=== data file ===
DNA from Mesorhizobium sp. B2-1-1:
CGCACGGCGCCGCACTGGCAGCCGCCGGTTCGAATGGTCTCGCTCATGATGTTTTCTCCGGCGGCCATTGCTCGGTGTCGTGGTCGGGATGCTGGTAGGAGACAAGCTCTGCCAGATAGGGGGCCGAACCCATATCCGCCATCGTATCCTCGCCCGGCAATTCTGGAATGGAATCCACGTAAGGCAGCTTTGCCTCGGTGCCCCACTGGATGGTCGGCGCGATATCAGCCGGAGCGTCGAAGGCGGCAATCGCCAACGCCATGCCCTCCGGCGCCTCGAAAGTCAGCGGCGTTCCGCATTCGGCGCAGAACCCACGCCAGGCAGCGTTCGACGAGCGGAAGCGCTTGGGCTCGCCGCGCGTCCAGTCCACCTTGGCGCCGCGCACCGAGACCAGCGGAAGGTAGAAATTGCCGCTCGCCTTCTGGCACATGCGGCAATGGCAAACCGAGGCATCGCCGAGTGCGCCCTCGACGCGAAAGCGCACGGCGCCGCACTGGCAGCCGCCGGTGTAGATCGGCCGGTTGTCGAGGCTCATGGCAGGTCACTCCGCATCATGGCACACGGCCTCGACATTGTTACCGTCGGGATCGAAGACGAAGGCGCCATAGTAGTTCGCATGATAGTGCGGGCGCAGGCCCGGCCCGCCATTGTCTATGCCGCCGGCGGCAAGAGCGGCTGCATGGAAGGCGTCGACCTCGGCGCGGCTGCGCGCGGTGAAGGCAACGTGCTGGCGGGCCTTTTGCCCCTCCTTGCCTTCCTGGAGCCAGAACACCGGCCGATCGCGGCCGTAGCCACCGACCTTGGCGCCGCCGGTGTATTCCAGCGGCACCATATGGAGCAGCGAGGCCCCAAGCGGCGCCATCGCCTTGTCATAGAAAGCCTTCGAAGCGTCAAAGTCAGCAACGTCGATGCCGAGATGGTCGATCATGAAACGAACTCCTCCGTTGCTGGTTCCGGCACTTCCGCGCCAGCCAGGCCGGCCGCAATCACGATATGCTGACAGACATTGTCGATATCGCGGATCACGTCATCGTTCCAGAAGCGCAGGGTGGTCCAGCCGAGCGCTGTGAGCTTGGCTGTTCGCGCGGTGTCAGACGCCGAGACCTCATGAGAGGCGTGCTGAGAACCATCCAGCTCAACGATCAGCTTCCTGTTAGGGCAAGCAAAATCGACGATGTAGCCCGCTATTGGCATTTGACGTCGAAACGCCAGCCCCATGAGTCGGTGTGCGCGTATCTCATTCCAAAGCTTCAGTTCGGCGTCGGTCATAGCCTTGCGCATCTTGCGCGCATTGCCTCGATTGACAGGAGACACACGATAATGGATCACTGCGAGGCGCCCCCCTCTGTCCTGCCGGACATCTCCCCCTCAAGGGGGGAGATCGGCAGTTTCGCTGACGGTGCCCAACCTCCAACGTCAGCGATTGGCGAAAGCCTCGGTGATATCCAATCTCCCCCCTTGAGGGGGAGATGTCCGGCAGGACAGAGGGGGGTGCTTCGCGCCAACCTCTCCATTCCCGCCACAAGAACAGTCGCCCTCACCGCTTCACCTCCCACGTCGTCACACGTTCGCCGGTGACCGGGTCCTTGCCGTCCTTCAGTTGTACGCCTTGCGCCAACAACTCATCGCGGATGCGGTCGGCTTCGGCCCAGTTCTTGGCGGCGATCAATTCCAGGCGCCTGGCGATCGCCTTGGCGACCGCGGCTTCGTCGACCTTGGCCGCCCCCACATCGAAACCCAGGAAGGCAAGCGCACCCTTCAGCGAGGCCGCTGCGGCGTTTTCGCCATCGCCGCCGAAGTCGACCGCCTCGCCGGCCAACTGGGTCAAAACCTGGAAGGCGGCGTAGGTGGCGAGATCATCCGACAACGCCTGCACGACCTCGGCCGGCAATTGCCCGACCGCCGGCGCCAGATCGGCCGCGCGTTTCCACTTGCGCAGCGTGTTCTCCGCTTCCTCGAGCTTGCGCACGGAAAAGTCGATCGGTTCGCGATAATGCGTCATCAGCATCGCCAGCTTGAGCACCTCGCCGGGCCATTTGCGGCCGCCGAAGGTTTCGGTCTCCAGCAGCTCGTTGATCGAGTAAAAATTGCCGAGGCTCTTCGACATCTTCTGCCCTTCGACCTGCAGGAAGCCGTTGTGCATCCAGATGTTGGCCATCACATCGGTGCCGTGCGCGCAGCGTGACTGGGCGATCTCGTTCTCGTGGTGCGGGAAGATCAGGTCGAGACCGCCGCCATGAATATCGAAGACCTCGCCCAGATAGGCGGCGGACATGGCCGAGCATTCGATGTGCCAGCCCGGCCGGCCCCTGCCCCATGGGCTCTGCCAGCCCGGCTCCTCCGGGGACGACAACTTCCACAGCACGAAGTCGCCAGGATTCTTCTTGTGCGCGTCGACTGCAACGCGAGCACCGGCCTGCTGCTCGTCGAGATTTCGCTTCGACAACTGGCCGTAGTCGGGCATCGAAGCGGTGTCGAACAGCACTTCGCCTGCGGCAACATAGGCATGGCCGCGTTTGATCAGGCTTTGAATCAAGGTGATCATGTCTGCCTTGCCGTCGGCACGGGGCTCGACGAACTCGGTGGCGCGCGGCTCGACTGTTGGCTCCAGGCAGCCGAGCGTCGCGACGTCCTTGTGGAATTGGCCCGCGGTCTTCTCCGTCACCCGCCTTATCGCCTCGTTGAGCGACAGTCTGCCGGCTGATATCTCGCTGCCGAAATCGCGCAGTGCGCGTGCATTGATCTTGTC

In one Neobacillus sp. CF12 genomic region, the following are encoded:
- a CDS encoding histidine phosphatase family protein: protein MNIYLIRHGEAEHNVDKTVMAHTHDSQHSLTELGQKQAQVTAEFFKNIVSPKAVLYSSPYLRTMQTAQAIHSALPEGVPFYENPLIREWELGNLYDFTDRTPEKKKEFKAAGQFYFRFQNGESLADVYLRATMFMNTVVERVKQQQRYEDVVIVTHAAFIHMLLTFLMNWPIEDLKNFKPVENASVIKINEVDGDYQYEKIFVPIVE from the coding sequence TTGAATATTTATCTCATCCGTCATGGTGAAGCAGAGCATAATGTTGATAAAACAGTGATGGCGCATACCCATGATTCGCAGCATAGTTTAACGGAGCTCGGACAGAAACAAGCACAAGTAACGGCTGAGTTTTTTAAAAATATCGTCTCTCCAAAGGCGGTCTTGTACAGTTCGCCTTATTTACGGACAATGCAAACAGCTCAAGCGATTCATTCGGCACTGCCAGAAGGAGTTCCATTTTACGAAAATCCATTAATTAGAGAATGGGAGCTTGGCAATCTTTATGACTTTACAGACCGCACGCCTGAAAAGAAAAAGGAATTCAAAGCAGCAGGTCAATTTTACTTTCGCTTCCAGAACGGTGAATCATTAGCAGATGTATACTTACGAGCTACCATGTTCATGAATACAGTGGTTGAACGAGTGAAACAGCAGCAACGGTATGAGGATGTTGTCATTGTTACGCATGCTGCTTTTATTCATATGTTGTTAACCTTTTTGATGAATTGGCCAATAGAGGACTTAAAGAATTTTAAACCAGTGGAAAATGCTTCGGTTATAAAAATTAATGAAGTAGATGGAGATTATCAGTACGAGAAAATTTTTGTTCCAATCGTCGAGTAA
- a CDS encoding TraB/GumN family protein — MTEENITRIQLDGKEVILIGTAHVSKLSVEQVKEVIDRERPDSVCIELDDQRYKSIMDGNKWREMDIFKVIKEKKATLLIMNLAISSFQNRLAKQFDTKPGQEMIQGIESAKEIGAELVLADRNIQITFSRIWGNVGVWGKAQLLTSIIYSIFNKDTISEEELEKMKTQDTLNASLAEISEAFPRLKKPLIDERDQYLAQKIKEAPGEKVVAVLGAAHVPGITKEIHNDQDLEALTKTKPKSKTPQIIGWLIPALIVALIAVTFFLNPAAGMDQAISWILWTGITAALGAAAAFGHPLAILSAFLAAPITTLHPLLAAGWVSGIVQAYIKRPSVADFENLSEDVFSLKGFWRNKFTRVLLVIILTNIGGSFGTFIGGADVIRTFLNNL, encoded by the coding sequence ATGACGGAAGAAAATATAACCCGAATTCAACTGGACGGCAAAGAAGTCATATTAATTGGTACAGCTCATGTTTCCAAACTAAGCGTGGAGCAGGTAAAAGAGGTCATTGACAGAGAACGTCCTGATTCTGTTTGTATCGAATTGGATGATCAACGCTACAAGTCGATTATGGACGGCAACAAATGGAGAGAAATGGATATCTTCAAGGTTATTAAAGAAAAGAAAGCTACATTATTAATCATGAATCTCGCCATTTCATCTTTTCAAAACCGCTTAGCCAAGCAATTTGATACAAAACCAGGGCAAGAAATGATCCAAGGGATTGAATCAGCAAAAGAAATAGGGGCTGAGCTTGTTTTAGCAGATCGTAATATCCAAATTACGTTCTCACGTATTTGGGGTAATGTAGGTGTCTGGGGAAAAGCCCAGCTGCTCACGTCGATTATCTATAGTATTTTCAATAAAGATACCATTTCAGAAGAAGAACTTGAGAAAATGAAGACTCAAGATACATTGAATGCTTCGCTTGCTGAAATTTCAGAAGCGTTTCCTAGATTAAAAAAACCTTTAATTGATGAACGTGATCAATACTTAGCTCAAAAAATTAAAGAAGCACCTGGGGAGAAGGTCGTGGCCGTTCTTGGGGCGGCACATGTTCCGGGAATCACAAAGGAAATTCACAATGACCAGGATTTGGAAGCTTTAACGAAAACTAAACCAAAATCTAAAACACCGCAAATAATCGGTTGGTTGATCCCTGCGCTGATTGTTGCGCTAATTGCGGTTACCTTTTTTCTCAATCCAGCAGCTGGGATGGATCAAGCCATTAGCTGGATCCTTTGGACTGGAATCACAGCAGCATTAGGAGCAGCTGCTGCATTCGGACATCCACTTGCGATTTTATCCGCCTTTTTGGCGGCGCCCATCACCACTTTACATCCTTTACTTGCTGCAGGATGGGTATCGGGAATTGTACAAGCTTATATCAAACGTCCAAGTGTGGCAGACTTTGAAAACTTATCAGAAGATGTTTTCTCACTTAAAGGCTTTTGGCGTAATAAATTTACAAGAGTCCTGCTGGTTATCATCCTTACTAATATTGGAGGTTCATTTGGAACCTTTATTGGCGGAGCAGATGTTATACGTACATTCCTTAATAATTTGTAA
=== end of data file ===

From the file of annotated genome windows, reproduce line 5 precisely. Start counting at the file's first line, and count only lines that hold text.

- a CDS encoding TraB/GumN family protein — MTEENITRIQLDGKEVILIGTAHVSKLSVEQVKEVIDRERPDSVCIELDDQRYKSIMDGNKWREMDIFKVIKEKKATLLIMNLAISSFQNRLAKQFDTKPGQEMIQGIESAKEIGAELVLADRNIQITFSRIWGNVGVWGKAQLLTSIIYSIFNKDTISEEELEKMKTQDTLNASLAEISEAFPRLKKPLIDERDQYLAQKIKEAPGEKVVAVLGAAHVPGITKEIHNDQDLEALTKTKPKSKTPQIIGWLIPALIVALIAVTFFLNPAAGMDQAISWILWTGITAALGAAAAFGHPLAILSAFLAAPITTLHPLLAAGWVSGIVQAYIKRPSVADFENLSEDVFSLKGFWRNKFTRVLLVIILTNIGGSFGTFIGGADVIRTFLNNL, encoded by the coding sequence ATGACGGAAGAAAATATAACCCGAATTCAACTGGACGGCAAAGAAGTCATATTAATTGGTACAGCTCATGTTTCCAAACTAAGCGTGGAGCAGGTAAAAGAGGTCATTGACAGAGAACGTCCTGATTCTGTTTGTATCGAATTGGATGATCAACGCTACAAGTCGATTATGGACGGCAACAAATGGAGAGAAATGGATATCTTCAAGGTTATTAAAGAAAAGAAAGCTACATTATTAATCATGAATCTCGCCATTTCATCTTTTCAAAACCGCTTAGCCAAGCAATTTGATACAAAACCAGGGCAAGAAATGATCCAAGGGATTGAATCAGCAAAAGAAATAGGGGCTGAGCTTGTTTTAGCAGATCGTAATATCCAAATTACGTTCTCACGTATTTGGGGTAATGTAGGTGTCTGGGGAAAAGCCCAGCTGCTCACGTCGATTATCTATAGTATTTTCAATAAAGATACCATTTCAGAAGAAGAACTTGAGAAAATGAAGACTCAAGATACATTGAATGCTTCGCTTGCTGAAATTTCAGAAGCGTTTCCTAGATTAAAAAAACCTTTAATTGATGAACGTGATCAATACTTAGCTCAAAAAATTAAAGAAGCACCTGGGGAGAAGGTCGTGGCCGTTCTTGGGGCGGCACATGTTCCGGGAATCACAAAGGAAATTCACAATGACCAGGATTTGGAAGCTTTAACGAAAACTAAACCAAAATCTAAAACACCGCAAATAATCGGTTGGTTGATCCCTGCGCTGATTGTTGCGCTAATTGCGGTTACCTTTTTTCTCAATCCAGCAGCTGGGATGGATCAAGCCATTAGCTGGATCCTTTGGACTGGAATCACAGCAGCATTAGGAGCAGCTGCTGCATTCGGACATCCACTTGCGATTTTATCCGCCTTTTTGGCGGCGCCCATCACCACTTTACATCCTTTACTTGCTGCAGGATGGGTATCGGGAATTGTACAAGCTTATATCAAACGTCCAAGTGTGGCAGACTTTGAAAACTTATCAGAAGATGTTTTCTCACTTAAAGGCTTTTGGCGTAATAAATTTACAAGAGTCCTGCTGGTTATCATCCTTACTAATATTGGAGGTTCATTTGGAACCTTTATTGGCGGAGCAGATGTTATACGTACATTCCTTAATAATTTGTAA